US-Russia business relations are alive despite sanctions which American business itself doesn’t support.
Business bypassing sanctions
It is already four years since the United States rolled out these economic punishments against Moscow. Moscow, in turn, has forged similar measures against Washington and its interests. It seems as of today that both sides don’t expect those restrictions to be scrapped anytime soon. However, Russian and American businesses manage to work together productively even in light of current frosty relations. US companies continue to cooperate with Russia despite the sanctions. According to Randy Levinas, executive vice president of the US-Russia Business Council: “Business with Russia has not stopped, it continues in accordance with the rules established by American sanctions.” She stressed that “everything is not as gloomy as some say.”
The American-Russian Business Council is working closely with Russian business associations.It tries to cut red tape and regulatory burdens on businesses.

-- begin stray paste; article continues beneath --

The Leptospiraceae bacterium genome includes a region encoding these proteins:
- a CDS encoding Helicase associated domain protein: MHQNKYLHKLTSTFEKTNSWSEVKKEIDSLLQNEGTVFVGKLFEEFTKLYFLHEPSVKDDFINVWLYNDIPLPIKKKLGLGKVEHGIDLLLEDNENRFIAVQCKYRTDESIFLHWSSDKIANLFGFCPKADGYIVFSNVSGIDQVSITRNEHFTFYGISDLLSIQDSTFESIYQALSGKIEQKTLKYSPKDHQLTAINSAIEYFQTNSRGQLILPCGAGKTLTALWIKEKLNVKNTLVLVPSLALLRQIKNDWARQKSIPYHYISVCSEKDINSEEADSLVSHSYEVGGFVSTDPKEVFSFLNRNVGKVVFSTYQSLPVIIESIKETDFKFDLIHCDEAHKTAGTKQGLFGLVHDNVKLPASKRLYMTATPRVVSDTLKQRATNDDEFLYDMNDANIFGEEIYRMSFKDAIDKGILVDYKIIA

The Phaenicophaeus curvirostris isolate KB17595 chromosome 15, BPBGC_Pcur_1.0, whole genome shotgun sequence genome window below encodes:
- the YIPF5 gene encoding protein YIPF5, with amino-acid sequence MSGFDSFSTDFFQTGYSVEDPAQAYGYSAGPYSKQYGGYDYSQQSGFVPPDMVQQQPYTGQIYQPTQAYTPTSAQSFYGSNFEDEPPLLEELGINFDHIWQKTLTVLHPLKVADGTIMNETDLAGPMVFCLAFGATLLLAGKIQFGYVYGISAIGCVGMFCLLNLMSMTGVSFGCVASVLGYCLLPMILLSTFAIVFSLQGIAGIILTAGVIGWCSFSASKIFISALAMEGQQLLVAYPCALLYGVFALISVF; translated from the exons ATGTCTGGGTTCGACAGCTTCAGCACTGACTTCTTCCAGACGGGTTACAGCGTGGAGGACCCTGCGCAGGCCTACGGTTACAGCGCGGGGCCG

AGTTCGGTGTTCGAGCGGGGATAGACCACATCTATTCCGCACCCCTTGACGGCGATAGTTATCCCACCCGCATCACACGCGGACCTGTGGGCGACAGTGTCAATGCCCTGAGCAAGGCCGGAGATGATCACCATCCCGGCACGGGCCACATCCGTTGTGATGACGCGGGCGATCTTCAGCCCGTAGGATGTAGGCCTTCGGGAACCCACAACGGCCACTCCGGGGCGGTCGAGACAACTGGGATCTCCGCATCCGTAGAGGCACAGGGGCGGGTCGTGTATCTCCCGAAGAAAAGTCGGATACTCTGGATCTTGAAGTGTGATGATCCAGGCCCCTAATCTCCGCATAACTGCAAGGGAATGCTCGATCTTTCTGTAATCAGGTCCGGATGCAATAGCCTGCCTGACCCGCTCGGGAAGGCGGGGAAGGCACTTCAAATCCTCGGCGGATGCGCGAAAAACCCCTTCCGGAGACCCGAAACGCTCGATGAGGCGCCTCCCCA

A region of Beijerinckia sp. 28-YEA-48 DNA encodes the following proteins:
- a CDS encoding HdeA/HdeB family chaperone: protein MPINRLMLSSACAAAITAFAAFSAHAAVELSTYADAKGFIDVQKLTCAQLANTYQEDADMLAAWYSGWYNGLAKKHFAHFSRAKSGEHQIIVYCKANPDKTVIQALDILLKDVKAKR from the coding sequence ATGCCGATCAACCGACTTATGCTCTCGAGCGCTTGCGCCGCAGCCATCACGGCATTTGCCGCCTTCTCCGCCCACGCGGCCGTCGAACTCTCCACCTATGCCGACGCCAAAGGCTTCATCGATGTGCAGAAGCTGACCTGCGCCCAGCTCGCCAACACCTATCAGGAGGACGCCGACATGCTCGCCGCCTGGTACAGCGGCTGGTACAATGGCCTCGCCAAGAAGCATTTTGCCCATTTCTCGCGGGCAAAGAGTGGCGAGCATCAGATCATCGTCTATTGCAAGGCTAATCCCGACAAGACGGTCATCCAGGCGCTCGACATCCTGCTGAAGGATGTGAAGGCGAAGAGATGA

The reason for sanctions
Washington has introduced sanctions against Moscow in 2014. It followed Russia’s reunification with the Crimea and due to the ongoing crisis in Ukraine. The sanctions have since expanded, to include individuals, companies and whole branches of the Russian economy. Russian companies say that they have learned to adapt to the new reality. Many found new ways to work around tighter restrictions, and claim they would do so again. Meanwhile, a wide range of American corporations has jointly started a lobbying campaign against anti-Russia sanctions.
BP, ExxonMobil, General Electric, Boeing and Citigroup, MasterCard and Visa were reportedly among the companies raising concerns over the punitive measures threatening America’s own economic interests, which they believe will ultimately harm their own businesses, rather than the Kremlin.
Russian Trade Minister Denis Manturov said during his visit to Washington that Moscow is ready to talk to US businesses. He pointed out that Moscow won’t discriminate against foreign companies based in Russia despite the tension between the two countries. He explained that only considering constantly escalating reciprocal measures is not fruitful. According to the minister, Russian companies have adapted to Western sanctions, but at the same time Moscow expects Washington to take a sensible approach so it “should not affect business.”
Russian President Vladimir Putin has recently expressed hopes for “balanced” bilateral relations, saying “fundamental mutual interests will sooner or later change the nature of Russia-US relations for the better.”
By ZarinaTsomayeva (Moscow/Ossetia)
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